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In the circuit shown below: \varepsilon = 64.0 V, R_5 = 4.00 Ohms, R_3 = 2.00 Ohms, R_2 = 2.20...

Question:

In the circuit shown below:

{eq}{\LARGE\varepsilon} \, = \, 64.0 \, V, \quad R_5 \, = \, 4.00 \, \Omega, \quad R_3 \, = \, 2.00 \, \Omega, \quad R_2 \, = \, 2.20 \, \Omega, \quad I_5 \, = \, 9.20 \, A, \quad I_4 \, = \, 6.10 \, A, \quad \text{and} \quad I_1 \, = \, 12.70 \, A. {/eq}

Find the current through {eq}\, R_2 \, {/eq} and {eq}\, R_3 {/eq}, and the values of the resistors {eq}\, R_1 \, {/eq} and {eq}\, R_4 {/eq}.

{eq}\begin{array}{|l|l|l|} \hline I_2 & = \qquad \qquad & A \\ \hline I_3 & = \qquad \qquad & A \\ \hline R_1 & = \qquad \qquad & \Omega \\ \hline R_4 & = \qquad \qquad & \Omega \\ \hline \end{array} {/eq}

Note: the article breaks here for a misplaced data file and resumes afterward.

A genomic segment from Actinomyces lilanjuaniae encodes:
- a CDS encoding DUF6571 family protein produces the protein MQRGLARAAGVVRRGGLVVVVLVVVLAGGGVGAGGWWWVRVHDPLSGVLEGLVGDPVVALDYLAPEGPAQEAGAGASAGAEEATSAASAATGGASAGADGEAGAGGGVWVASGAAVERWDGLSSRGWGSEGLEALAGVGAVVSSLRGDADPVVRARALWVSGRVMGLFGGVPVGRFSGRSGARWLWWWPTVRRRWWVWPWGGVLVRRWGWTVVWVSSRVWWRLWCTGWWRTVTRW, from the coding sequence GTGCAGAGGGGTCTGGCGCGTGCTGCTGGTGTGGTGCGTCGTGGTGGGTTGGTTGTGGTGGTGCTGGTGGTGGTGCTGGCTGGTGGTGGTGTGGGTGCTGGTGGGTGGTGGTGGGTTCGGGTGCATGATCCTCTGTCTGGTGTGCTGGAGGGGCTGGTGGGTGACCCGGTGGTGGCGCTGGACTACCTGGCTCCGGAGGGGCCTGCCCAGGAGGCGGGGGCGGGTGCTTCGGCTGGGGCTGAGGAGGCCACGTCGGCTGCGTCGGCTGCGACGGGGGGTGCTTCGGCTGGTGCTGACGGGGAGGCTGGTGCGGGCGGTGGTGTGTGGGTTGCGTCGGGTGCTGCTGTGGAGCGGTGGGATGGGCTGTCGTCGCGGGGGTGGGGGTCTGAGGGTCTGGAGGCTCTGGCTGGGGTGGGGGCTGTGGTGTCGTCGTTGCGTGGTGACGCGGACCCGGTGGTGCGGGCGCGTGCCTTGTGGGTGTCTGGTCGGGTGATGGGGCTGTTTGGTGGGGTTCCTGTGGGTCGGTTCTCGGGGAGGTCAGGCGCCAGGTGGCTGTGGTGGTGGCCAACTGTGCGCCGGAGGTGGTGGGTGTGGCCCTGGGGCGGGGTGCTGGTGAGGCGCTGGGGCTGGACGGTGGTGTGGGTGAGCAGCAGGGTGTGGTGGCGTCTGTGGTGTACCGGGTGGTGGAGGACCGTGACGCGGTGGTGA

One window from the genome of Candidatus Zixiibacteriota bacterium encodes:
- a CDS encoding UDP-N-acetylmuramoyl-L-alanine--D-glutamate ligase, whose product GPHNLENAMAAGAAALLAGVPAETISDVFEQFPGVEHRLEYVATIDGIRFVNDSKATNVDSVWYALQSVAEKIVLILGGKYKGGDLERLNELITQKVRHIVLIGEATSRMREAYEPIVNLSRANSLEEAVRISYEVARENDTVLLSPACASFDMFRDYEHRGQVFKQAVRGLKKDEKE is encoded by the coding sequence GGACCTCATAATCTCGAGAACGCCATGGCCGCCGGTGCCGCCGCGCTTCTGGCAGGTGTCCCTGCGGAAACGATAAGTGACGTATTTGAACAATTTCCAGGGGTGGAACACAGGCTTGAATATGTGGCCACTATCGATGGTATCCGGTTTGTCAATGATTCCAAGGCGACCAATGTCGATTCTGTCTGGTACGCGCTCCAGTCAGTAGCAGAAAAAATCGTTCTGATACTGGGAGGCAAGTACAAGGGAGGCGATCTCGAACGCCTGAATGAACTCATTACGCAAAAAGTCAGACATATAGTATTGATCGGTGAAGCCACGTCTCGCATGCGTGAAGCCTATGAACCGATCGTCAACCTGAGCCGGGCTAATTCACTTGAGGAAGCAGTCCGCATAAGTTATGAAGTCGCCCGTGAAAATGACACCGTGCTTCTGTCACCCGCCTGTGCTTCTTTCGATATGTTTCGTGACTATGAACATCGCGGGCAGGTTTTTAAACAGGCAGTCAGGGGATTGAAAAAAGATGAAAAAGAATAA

Kirchhoff's Circuit Laws

According to Kirchhoff's voltage law, in a closed loop with resistors, the sum of voltage drop across the resistors should equal the battery emf i.e.

{eq}V \ = \ \Sigma \ I_i \times R_i {/eq}

According to Kirchhoff's current law, the sum of current going into a node should equal the sum of currents coming out of it.

{eq}\Sigma \ I_{in} \ = \ \Sigma \ I_{out} {/eq}

Answer and Explanation:

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Given:

  • Resistors: {eq}R_2 \ = \ 2.2 \ \Omega {/eq}, {eq}R_3 \ = \ 2 \ \Omega {/eq} and {eq}R_5 \ = \ 4 \ \Omega {/eq}
  • Current: {eq}I_1 \ = \ 12.7...

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Kirchhoff's Law: Definition & Application

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Chapter 12 / Lesson 7
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Kirchhoff's laws can be used to analyze complex circuits. In this lesson, you will learn about Kirchhoff's two laws and how to apply them to circuit analysis.


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